Building Your First Semester
PolyInnovator: D.I.Y. Degree
When it comes to creating your degree it really boils down to making a semester at a time. Yes, you can do what I did, and collect 400 courses then make 10 semesters out of it. However, that takes a long time and I only did it because my ideal career is one of a synergy between three different "majors."
Speaking of which, one of the biggest things you should focus on is the theme of the semester. Even the theme of the degree, and then try to build it around that. For example, mine is Business/Entrepreneurship, Technology/Project Management, and master classes. There are 10 semesters in mine, each with their own theme or "major," however, it still follows a cohesive idea.
In each of my semesters I ended up having about 40 courses per semester, which if you think about it most Bachelor's degrees have only 40 courses... total. Granted some of the D.I.Y. Degree courses are an hour long, or a few weeks long. It depends. The variation is much stronger, but this also allows you to complete it much more accelerated.
Coming out to be literally as many courses, actually much more, than 10 undergraduate degrees in my educational future. Ironically, I still predict taking me around four years to get it all done.
Google Sheets is a good way to organize your list of courses. There are of course many other platforms or software you could use. However, Sheets gives you the ability to put in: Name, Subject, Platform, Cost, Certification Options, Links, Date Started/Ended, and Completion Percentage—that last one being really important for keeping your eye on the prize. You can create that cell to have certain perimeters such as red for "Not Started," and green for "Done."
Here's a link to my first semester video just so you can get more of an idea.
One important thing to note about each of my Semesters is the level of overlap. I found it really prudent and important for the concept of interleaving, as well as the purpose of repetition. Interleaving is when you change subjects of learning back and forth in order to maintain a stronger concentration.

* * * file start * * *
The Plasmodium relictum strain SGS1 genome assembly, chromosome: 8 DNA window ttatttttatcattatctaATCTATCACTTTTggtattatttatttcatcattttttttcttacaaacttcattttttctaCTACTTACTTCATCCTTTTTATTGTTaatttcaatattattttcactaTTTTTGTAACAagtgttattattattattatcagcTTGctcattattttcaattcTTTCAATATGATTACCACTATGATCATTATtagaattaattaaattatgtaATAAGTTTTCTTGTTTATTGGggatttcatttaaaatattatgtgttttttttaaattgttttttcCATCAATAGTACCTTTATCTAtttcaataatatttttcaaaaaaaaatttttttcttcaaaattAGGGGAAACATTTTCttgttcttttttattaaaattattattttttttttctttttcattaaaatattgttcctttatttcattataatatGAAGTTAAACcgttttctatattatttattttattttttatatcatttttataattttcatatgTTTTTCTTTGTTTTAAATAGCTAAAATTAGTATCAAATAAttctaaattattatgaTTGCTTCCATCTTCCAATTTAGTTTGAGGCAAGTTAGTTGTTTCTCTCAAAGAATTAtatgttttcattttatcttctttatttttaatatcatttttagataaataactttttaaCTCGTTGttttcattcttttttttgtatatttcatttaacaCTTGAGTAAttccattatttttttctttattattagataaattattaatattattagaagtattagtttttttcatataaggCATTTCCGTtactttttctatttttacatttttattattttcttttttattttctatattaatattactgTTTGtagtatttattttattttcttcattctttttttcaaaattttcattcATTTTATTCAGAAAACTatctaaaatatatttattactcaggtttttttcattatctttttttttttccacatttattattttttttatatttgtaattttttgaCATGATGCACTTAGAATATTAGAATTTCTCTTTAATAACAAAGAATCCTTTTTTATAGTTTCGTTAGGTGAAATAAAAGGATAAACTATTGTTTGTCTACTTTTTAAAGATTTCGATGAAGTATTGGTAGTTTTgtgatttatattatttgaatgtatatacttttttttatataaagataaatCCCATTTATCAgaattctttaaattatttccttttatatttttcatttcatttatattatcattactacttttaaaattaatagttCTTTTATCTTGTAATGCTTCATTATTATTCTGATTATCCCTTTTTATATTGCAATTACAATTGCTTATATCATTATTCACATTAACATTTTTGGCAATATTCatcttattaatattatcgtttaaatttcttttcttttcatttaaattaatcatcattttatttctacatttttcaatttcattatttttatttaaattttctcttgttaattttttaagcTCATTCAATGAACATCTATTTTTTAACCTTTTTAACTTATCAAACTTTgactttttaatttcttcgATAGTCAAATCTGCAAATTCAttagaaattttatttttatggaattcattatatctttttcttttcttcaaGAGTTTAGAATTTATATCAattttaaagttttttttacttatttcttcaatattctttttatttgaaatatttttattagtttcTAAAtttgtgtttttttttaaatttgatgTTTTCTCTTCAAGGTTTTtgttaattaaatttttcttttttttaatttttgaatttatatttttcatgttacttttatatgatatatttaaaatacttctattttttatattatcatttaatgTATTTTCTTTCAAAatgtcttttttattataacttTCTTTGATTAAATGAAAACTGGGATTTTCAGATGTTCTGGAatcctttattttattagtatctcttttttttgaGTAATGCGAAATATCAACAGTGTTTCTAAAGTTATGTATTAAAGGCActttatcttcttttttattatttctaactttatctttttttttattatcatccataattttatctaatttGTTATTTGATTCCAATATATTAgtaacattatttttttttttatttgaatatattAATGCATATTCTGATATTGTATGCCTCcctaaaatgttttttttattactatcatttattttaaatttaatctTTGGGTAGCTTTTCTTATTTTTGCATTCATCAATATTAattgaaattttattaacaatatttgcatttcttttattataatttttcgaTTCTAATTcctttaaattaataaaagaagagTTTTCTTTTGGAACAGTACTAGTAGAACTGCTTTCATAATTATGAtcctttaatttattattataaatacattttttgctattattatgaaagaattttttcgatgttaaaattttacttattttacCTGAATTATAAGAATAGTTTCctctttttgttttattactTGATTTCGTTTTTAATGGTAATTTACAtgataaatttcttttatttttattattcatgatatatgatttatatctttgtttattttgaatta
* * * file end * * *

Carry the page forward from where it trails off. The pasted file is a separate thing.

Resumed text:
The brain needs constant reminders for things to stick, so having a plethora of repetition is the key to keeping the knowledge. This is one factor that makes traditional college highly obsolete. The format of learning is very structured, and ends at the end of your tenure. Its no wonder many higher education institutions are considering lifelong learning to be a powerful prospect.
They say for example Medical professionals like doctors, forget half of many of the science they learn with only ONE year after schooling. Without having some sort of personal regime at least. This is one of the biggest purposes to have a Do It Yourself Degree because it gives you the ability to learn all throughout your life. Doing all of this now provides you with the framework you will need for the rest of your life. Lifelong learning prevents Alzheimer's and Dementia, as many of the causes for them is a lack of novelty in the minds of the afflicted.
Key points to consider: Interleave knowledge pools, repeat information daily/weekly/monthly/yearly, lifelong learning, and try to keep the first pool of courses smaller.
This podcast was made with the purpose to go a bit deeper in the philosophy, and some other talking points. It has some valuable information unique to it, as there was just too much to have one single post. I also created another companion piece you should check out too!